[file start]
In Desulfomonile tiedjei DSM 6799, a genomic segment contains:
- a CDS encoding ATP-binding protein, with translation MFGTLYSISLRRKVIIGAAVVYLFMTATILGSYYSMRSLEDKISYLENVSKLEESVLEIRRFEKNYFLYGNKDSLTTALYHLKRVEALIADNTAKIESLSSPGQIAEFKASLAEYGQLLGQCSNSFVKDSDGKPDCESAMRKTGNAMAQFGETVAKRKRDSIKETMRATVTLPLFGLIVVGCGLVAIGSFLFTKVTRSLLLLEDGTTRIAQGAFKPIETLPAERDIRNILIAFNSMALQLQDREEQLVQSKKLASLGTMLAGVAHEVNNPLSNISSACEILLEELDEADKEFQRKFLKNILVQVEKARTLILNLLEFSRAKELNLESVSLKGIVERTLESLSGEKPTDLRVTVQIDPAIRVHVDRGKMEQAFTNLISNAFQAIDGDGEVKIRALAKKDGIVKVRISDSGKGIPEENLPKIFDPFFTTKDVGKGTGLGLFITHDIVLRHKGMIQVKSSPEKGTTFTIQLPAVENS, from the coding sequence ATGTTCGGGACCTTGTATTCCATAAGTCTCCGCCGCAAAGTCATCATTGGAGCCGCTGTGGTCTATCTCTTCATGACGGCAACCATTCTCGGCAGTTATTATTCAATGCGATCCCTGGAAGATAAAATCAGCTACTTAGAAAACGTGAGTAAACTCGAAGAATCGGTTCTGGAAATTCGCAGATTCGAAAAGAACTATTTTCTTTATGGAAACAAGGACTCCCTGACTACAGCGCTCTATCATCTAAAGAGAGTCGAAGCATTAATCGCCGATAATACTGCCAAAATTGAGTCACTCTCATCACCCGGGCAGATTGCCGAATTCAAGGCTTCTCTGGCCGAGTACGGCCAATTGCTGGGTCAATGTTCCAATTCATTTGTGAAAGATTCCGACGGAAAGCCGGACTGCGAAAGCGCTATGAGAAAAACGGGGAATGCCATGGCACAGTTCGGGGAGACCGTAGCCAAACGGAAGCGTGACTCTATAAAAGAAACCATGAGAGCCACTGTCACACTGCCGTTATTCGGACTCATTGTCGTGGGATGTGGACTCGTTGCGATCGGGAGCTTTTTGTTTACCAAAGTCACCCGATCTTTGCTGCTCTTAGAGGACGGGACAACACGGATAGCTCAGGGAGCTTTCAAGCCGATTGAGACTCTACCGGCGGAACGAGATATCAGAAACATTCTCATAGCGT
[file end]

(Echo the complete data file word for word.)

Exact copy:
In Desulfomonile tiedjei DSM 6799, a genomic segment contains:
- a CDS encoding ATP-binding protein, with translation MFGTLYSISLRRKVIIGAAVVYLFMTATILGSYYSMRSLEDKISYLENVSKLEESVLEIRRFEKNYFLYGNKDSLTTALYHLKRVEALIADNTAKIESLSSPGQIAEFKASLAEYGQLLGQCSNSFVKDSDGKPDCESAMRKTGNAMAQFGETVAKRKRDSIKETMRATVTLPLFGLIVVGCGLVAIGSFLFTKVTRSLLLLEDGTTRIAQGAFKPIETLPAERDIRNILIAFNSMALQLQDREEQLVQSKKLASLGTMLAGVAHEVNNPLSNISSACEILLEELDEADKEFQRKFLKNILVQVEKARTLILNLLEFSRAKELNLESVSLKGIVERTLESLSGEKPTDLRVTVQIDPAIRVHVDRGKMEQAFTNLISNAFQAIDGDGEVKIRALAKKDGIVKVRISDSGKGIPEENLPKIFDPFFTTKDVGKGTGLGLFITHDIVLRHKGMIQVKSSPEKGTTFTIQLPAVENS, from the coding sequence ATGTTCGGGACCTTGTATTCCATAAGTCTCCGCCGCAAAGTCATCATTGGAGCCGCTGTGGTCTATCTCTTCATGACGGCAACCATTCTCGGCAGTTATTATTCAATGCGATCCCTGGAAGATAAAATCAGCTACTTAGAAAACGTGAGTAAACTCGAAGAATCGGTTCTGGAAATTCGCAGATTCGAAAAGAACTATTTTCTTTATGGAAACAAGGACTCCCTGACTACAGCGCTCTATCATCTAAAGAGAGTCGAAGCATTAATCGCCGATAATACTGCCAAAATTGAGTCACTCTCATCACCCGGGCAGATTGCCGAATTCAAGGCTTCTCTGGCCGAGTACGGCCAATTGCTGGGTCAATGTTCCAATTCATTTGTGAAAGATTCCGACGGAAAGCCGGACTGCGAAAGCGCTATGAGAAAAACGGGGAATGCCATGGCACAGTTCGGGGAGACCGTAGCCAAACGGAAGCGTGACTCTATAAAAGAAACCATGAGAGCCACTGTCACACTGCCGTTATTCGGACTCATTGTCGTGGGATGTGGACTCGTTGCGATCGGGAGCTTTTTGTTTACCAAAGTCACCCGATCTTTGCTGCTCTTAGAGGACGGGACAACACGGATAGCTCAGGGAGCTTTCAAGCCGATTGAGACTCTACCGGCGGAACGAGATATCAGAAACATTCTCATAGCGT